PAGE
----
My daughter was not old enough to ride the horses, but she was interested in seeing them. When they allowed visitors in, we walked into a large grassy area. There were a few rabbits, goats, and a giant Myrtle Beach-style chair for photos. Next, we walked towards the horses lined up for rides. I explained to the people that my daughter was too young to ride but asked if we could pet one. They recommended the horse named Copper. He was a beautiful 14-year-old horse (they were all labeled with ages and names). As we got closer, my daughter was rethinking the horse thing. I am sure, to her, they must have seemed so huge. I picked her up while I rubbed Copper’s nose, and he nudged her belly and my pocket to make sure we had not hidden treats. After leaving the horses, we tripped over some chickens and got to see a very impressive cow (my daughter was less than impressed). The farm labeled the animals with some basic facts and information, which was nice. At this point, ten minutes in, my daughter was over the animals.
And that is when I stepped behind the main farmhouse. Now, the main farmhouse is beautiful, but stepping behind it, I felt transported and at peace. I am not sure if anyone else has experienced the same, but it was incredible. There was a fire crackling, quaint but tasteful tables set up, lights strung, a fishing pond, and some wonderful old farm buildings. The shade from the old trees and the smells of food and the fire were magical. I immediately felt relaxed and grateful to be there.
My daughter and I stepped into the first building and into a bakery. Treats were lined up at the counter, and my daughter’s eyes lit up. She has a giant sweet tooth and immediately eyed a cake pop that looked like an ice cream cone. And, it was pink. A win-win for her. We got her (first) cake pop of the day and sat by the fire, taking it all in and discussing what to do next.
At this point, I did not have a good feel for where all the activities were, but I knew there was a fire engine somewhere. I watched several people walk up the hill behind the pond and decided to give that a try. We walked up the hill, and that is when my daughter found the corn—literally, huge troughs filled with dried corn for feeding deer or other animals. There were two of them. My daughter popped her mismatched shoes off and climbed right in. She thought this was the best thing ever. And so did all the other kids around us. There were swings, games like throwing a hula hoop on the cow, things to climb on, sand to dig in, and my daughter was in total bliss. The tractor and hayride rolled up while we were still playing, and I convinced my daughter to leave her treasured spot in the corn. We climbed onto the tractor and trailer and made a loop around the farm.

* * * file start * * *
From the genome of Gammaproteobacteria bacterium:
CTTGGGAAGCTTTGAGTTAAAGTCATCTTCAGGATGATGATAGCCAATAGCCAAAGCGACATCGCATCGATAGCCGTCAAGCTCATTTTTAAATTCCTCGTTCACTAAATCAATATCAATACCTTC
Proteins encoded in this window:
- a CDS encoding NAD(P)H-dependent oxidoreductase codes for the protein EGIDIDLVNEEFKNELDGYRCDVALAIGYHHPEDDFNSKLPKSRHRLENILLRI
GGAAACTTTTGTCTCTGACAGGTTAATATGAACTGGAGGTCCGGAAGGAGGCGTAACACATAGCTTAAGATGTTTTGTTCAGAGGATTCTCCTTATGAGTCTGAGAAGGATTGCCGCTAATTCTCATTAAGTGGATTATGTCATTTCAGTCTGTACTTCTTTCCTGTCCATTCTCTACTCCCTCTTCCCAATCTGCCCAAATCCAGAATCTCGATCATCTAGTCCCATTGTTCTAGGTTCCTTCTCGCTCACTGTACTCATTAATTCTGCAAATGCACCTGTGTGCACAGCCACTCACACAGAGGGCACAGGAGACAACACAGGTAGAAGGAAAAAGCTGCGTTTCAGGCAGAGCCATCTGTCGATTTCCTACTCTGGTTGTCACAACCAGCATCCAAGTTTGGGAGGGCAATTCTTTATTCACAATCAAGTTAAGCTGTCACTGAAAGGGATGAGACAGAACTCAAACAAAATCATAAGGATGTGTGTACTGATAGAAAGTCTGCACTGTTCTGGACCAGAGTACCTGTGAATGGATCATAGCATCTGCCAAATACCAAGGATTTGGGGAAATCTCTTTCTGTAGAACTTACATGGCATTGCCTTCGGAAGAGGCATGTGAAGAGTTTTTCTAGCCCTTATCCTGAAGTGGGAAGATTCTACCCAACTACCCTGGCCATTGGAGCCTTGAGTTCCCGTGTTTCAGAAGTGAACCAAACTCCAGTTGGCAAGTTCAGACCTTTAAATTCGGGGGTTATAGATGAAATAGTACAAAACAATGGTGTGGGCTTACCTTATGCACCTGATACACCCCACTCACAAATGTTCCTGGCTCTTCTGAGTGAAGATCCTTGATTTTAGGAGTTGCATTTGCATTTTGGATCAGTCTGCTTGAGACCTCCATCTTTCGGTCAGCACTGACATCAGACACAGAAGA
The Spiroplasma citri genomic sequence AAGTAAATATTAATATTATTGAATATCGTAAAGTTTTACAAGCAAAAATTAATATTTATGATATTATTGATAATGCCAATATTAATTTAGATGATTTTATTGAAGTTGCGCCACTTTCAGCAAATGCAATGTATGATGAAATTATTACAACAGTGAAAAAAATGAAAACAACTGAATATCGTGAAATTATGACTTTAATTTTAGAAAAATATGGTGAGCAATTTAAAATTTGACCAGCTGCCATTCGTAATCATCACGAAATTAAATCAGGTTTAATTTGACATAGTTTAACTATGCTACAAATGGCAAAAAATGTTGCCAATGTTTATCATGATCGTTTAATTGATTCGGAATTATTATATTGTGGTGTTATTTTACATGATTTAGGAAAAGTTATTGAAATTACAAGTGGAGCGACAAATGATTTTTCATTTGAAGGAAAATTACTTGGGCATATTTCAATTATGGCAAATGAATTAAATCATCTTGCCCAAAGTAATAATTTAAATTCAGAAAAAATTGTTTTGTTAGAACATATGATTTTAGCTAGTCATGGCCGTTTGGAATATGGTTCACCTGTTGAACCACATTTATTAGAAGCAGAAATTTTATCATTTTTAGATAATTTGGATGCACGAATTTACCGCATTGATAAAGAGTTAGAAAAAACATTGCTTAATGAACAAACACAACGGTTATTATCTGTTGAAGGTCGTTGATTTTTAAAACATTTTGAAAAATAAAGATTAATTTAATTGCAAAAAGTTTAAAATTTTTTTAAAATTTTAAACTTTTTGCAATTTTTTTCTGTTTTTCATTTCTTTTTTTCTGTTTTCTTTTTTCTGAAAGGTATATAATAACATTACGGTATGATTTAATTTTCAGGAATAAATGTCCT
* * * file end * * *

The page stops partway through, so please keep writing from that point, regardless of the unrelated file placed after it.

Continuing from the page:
And it was then that I realized what was so magical about that day. My mood had been completely transformed from the moment we got there. Yes, it was a little hot. Yes, I had sand in my shoes. Yes, I may or may not have had hay poking my bottom as we bumped over rocks. But here I was, sitting outside with other families that were enjoying the same things I was, all of us laughing at the kids around us, and I was snuggled up to my sweet daughter. It just felt so right and so like “before.” My anxiety, for a few minutes at least, melted away.
By the time we got back from the hayride, the corn troughs were a little too crowded for my comfort level. But there were plenty of other activities with little to no children, and we tried pretty much all of them. My daughter convinced me to buy her some cotton candy to eat after lunch, and we went off in search of food. I brought some snacks but decided to give their grill a try. It overlooks the small pond and has a very rustic mountain feel, which I loved. My daughter opted to eat Pirate Booty for lunch (yes, I know), and I got a hotdog. We enjoyed our lunch, and my daughter decided, after finishing her Pirate Booty, that cotton candy was not her thing. So we went back for yet another cake pop.
Sugared up, happy, and tired, we finally decided to head home. By this time, it was a little past one o’clock. It was more crowded than when we had arrived, but still not uncomfortable.
So often, I do not feel like these events are worth the overall cost. By the time you pay admission, food costs, and then deal with grumpy and tired children, I begin to question the rationale of it all (and, by that, I mean my Instagram perfect vision of the day just went up in flames). But this, this was the opposite. The food was reasonably priced, and for the number of available activities, the cost of admission was well worth it. In addition, the setting was picturesque, the staff was friendly, and the place was clean.
When we were leaving, I thanked my daughter for insisting that we do the pumpkin patch that day. I made sure she heard me say how much I appreciated her and the time we had spent together. And that I had a wonderful day with her. I hope that is what she remembers when it is pumpkin patch season next year.